10. That was my very first thought as well. nt

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Response to Judi Lynn (Original post)

Fri Jul 27, 2012, 03:03 PM

7. Well well...Bush does a land grab...

military base...huge aquifer...now Monsanto rears its ugly head...water shortages and food shortages due soon in US...Paraguay now open to foreign investments...shall we follow the money?

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Response to Judi Lynn (Original post)

Fri Jul 27, 2012, 03:13 PM

8. ¡Bravo! ¡Los aluminio smelters of Paraguay salute you, el pendejo President Franco el mas Chiquito!



Multinational Corporations Reap Benefits from Coup Government

Paraguay’s Bitter Harvest


by BENJAMIN DANGL
CounterPunch
July 25, 2012

In a July 22nd speech marking the one month anniversary of the parliamentary coup that overthrow left-leaning Paraguayan President Fernando Lugo, the former leader denounced that a motivating interest among the coup-plotters was a sought-after deal between Paraguay and the Montreal-based mining company, Rio Tinto Alcan.

“Those who pushed for the coup are those who want to solidify the negotiations with the multinational Rio Tinto Alcan, betraying the energetic sovereignty and interests of our country,” Lugo told supporters.

Such an accusation represents the widespread discontent among Paraguayan people toward current negotiations between Rio Tinto Alcan (RTA) and the government of Federico Franco, Lugo’s right wing replacement.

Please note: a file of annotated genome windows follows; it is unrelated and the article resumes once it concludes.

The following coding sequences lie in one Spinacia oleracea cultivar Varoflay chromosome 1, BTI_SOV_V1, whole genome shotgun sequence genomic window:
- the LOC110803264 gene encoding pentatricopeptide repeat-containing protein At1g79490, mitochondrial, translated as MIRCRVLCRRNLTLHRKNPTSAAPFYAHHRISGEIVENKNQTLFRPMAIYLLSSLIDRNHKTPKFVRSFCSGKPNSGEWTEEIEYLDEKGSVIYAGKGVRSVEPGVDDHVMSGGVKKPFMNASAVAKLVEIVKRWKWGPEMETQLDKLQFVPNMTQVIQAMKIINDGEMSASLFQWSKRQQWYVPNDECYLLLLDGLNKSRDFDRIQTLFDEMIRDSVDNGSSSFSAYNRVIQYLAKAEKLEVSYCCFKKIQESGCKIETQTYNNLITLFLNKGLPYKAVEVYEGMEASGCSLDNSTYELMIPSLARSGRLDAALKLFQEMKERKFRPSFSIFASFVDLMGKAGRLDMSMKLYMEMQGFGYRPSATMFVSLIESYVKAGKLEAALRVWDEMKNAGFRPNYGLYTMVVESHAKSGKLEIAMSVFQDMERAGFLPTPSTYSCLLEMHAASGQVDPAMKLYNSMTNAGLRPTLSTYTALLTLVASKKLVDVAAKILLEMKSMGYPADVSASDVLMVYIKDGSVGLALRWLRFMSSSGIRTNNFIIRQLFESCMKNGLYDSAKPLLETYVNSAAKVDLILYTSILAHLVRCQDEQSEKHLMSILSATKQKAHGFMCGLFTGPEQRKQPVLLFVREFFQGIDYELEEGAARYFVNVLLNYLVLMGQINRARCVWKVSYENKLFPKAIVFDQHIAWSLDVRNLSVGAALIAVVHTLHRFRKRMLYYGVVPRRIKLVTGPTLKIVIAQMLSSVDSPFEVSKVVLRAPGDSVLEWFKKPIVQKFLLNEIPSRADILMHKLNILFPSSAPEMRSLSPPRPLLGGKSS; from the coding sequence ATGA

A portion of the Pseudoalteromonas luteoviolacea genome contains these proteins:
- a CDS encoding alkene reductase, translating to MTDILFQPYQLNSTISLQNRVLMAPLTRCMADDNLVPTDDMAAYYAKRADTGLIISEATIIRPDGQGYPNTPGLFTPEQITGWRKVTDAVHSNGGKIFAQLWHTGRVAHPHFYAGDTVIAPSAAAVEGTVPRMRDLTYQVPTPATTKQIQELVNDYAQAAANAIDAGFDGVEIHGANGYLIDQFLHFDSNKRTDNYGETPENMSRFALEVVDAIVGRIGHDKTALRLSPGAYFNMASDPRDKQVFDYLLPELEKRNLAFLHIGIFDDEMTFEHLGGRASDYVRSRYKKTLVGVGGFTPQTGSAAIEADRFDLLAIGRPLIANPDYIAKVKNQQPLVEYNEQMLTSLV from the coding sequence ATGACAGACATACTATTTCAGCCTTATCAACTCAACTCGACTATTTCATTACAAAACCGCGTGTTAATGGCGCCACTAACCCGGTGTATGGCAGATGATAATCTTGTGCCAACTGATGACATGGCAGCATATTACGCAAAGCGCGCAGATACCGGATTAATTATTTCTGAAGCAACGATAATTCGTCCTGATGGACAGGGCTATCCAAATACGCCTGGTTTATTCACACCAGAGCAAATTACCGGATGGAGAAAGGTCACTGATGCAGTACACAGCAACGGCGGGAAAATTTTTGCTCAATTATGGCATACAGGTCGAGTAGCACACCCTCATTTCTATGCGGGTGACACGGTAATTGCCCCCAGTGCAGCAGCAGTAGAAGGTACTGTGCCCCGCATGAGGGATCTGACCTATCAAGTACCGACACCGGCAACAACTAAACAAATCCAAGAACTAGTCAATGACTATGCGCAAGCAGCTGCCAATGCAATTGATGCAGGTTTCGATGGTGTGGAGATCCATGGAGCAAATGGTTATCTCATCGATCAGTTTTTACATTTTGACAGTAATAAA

It also points toward the Franco administration’s larger strategy to open up Paraguay to multinational corporate exploitation, from Rio Tinto Alcan to Monsanto.

The RTA deal for a $4 billion dollar aluminum plant on the shores of the Paraná River had been stalled by the Lugo administration due to concerns over the plant’s environmental impact, as well as how much the company would pay for electricity from Paraguay’s Itaipú and Yacyretá hydroelectric power plants.

Mas, cabron...

http://www.counterpunch.org/2012/07/25/paraguays-bitter-harvest/

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Response to Judi Lynn (Original post)

Fri Jul 27, 2012, 03:21 PM

9. Federico Franco? Guess he isn't still dead.

"And, other news, Generalismo Franco is still dead"

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Response to Judi Lynn (Original post)

Fri Jul 27, 2012, 03:54 PM

11. Neocons, meet Neocolonials

It must be stopped

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Response to Judi Lynn (Original post)

Sat Jul 28, 2012, 11:58 AM

12. K&R

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Response to Judi Lynn (Original post)

Sat Jul 28, 2012, 12:57 PM

13. So very sad. I was hoping the coup could be reversed.

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Response to Judi Lynn (Original post)

Sat Jul 28, 2012, 01:10 PM

14. paraguay has always been a little wierd

from its colonial beginnings it has sort of been the upriver to see Mr. Kurt's part of South America.